Forbidden Plateau / Carey Lakes, 1966

–submitted by Bill Jackson

This will surely be the most inaccurate trip report in club history, given 54 years of opportunities for memory to change things. It was my second trip with the Ramblers, I think. The first would have been Arrowsmith, which at that time was an overnighter from Cameron Lake.

Dates and number of participants are made up. I know that John and Doreen Cowlin were along, and Syd Watts. It was August of 1966, and I remember it as being 2 weeks but given the enhancing effect of memory, it may have been one week. It certainly was memorable, especially considering how close I came to dying from hypothermia.

Gear: Trapper Nelson pack frame with the big canvas bag.  The sleeping bag was a wool-filled bag that my family used for summer car camping.  Couldn’t afford a tent, so used a sheet of plastic and some rope. Rain gear was a poncho. Probably an old pair of wool dress pants ( serviceable outdoor gear by the way, and very quiet, if a bit lacking in current style). Boots had some sort of flat cord soles.  Couldn’t afford Vibram. Food included a lot of Minute Rice and Kraft Dinner.  Total weight about 50 lbs.

We went up via Cruikshank Canyon and spent a few days exploring a Forbidden Plateau almost empty of people.  It wasn’t part of the park at that time, and of course that was before the ski lodge was built.  We met up briefly with a couple of other Rambler members; I think one was Ron Facer.  (Another tidbit of memory, Ron used to sometimes carry a couple of rocks for exercise, as if the gear of that era was too light.) And I met one person on the trail to Moat Lake when I went there for a look on my own. That was it for crowds.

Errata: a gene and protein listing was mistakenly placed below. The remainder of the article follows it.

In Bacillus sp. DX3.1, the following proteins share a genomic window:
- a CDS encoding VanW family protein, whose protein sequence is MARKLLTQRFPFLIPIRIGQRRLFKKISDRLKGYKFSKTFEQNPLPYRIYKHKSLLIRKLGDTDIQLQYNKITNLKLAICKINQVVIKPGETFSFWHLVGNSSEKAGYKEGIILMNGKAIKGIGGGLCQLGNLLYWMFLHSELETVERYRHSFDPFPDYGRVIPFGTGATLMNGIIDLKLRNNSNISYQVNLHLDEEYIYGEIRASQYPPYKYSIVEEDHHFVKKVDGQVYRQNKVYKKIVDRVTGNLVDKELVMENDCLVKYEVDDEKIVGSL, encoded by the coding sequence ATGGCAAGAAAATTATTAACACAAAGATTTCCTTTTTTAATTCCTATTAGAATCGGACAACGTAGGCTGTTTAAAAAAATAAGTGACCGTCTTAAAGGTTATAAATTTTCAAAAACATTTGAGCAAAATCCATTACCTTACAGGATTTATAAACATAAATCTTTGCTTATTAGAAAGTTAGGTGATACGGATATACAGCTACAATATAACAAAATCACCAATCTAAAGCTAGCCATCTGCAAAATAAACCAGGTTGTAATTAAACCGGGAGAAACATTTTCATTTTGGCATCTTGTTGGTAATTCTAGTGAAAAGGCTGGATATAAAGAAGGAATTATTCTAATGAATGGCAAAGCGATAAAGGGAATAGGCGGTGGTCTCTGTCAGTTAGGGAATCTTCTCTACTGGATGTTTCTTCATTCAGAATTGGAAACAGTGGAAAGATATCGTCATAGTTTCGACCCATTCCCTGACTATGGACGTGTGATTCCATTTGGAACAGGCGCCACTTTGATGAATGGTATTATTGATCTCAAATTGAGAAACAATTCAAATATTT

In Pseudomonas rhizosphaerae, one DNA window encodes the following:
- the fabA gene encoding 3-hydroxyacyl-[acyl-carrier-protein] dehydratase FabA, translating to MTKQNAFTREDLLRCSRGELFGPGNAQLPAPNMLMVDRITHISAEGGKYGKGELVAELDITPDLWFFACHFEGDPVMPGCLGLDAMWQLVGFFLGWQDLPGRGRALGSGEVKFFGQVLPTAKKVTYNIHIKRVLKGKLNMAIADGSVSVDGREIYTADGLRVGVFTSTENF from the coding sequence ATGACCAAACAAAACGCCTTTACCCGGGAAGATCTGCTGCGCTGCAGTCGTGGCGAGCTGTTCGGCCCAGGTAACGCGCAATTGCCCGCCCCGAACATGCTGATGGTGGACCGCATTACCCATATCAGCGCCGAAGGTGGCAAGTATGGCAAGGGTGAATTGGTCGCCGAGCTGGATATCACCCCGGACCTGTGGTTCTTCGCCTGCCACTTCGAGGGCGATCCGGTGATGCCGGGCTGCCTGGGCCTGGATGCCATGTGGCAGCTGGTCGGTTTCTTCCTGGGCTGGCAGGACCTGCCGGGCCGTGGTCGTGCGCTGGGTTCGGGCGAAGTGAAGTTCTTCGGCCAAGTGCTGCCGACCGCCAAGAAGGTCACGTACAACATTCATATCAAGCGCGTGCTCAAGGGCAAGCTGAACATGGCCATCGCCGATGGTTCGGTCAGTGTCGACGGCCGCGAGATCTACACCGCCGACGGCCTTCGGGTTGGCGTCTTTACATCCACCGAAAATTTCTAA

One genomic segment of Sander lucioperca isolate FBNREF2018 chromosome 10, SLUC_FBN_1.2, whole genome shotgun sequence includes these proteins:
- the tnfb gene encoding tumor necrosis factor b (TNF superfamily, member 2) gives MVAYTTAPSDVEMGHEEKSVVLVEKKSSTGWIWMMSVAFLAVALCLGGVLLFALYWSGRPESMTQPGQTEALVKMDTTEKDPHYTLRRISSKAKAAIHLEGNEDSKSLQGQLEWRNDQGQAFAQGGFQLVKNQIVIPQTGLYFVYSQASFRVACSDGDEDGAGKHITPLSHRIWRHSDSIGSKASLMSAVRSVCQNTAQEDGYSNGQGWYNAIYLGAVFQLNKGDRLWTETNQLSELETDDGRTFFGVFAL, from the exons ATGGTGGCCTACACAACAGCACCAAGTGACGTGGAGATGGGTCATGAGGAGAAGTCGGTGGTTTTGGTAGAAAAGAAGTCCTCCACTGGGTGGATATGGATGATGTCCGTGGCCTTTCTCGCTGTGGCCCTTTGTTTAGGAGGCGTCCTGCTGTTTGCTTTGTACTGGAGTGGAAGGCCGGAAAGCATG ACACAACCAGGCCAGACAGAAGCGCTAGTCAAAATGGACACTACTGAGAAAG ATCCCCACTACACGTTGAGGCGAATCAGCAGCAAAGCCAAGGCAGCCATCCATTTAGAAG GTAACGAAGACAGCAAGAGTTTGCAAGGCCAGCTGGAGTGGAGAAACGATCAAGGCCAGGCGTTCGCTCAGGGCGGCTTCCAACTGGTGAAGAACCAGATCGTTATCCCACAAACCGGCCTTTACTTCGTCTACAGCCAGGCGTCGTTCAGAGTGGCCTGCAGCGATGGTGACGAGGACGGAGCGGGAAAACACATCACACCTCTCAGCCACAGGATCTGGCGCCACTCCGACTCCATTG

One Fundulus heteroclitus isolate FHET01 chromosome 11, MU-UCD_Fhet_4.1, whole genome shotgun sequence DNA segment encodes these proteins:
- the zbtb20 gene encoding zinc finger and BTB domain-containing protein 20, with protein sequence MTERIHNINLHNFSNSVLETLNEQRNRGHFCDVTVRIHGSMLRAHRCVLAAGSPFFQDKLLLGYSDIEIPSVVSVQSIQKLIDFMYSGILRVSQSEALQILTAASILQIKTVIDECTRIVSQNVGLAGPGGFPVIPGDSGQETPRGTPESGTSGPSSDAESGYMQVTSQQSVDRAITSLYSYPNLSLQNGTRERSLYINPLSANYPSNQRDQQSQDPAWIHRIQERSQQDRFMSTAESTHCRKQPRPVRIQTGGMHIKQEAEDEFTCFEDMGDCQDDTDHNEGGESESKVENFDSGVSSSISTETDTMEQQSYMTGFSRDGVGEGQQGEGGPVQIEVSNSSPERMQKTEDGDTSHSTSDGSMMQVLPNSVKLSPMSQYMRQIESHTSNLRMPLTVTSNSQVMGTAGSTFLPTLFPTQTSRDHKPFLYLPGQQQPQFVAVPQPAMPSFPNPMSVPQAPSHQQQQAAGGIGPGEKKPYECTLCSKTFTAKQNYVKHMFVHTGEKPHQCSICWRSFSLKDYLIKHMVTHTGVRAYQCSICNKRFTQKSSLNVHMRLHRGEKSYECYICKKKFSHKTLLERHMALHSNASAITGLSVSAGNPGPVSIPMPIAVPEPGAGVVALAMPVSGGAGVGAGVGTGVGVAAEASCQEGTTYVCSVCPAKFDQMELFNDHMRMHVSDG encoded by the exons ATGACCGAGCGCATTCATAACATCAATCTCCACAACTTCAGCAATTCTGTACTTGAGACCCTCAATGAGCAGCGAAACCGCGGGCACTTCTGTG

We went up Albert Edward and King George V (man, it’s painful that all my photos are long gone) and then on towards Lakes Beautiful. Those lakes are well named. In one spot, the geography gave the impression that the water was flowing uphill.

On the second to last night, it rained fairly hard. I mentioned earlier that my “tent” was a sheet of plastic.  There was another person whose pup tent leaked.  Doug, from the military base in Comox.  Early in the trip, Doug and I had combined our resources, with my plastic as a flyover his tent. He had an air mattress, I just stuffed my spare clothes under my bag. (imagine packing a beach-style air mattress on a trip like that? But the fancy-dancy stuff wasn’t out yet).  During the night, the water gradually came in.  Apparently we were set up in a hollow.  It was cold enough at night for ice to form, and I was completely unaware of the danger.  I just knew that it was less cold when i stayed still than when I moved.  A couple of “Hey, I’m cold”, answered by “Mmm” until Doug finally flopped his hand down into the water.

“@#%^” or words to that effect.
Doug got a fire going in the drenching rain, someone collected dry clothes for me and gave me something hot to drink.  Since my wool sleeping bag was obviously not usable, the last night was spent crouched under my poncho, waking up often enough to throw more wood on the fire and have a drink of hot jello.  A more dangerous situation than I realized at that age, but no damage done.  My pack was considerably heavier on the way down, though.

OK, this isn’t a proper trip report, but I hope people find it entertaining. If someone has the actual trip report, it would be interesting to know how far my memory has deviated from reality in all those years.  Also, if anybody knows who / where Doug from Comox Air Base is, I’d like to thank the guy who gave me more than an extra half-century of life.

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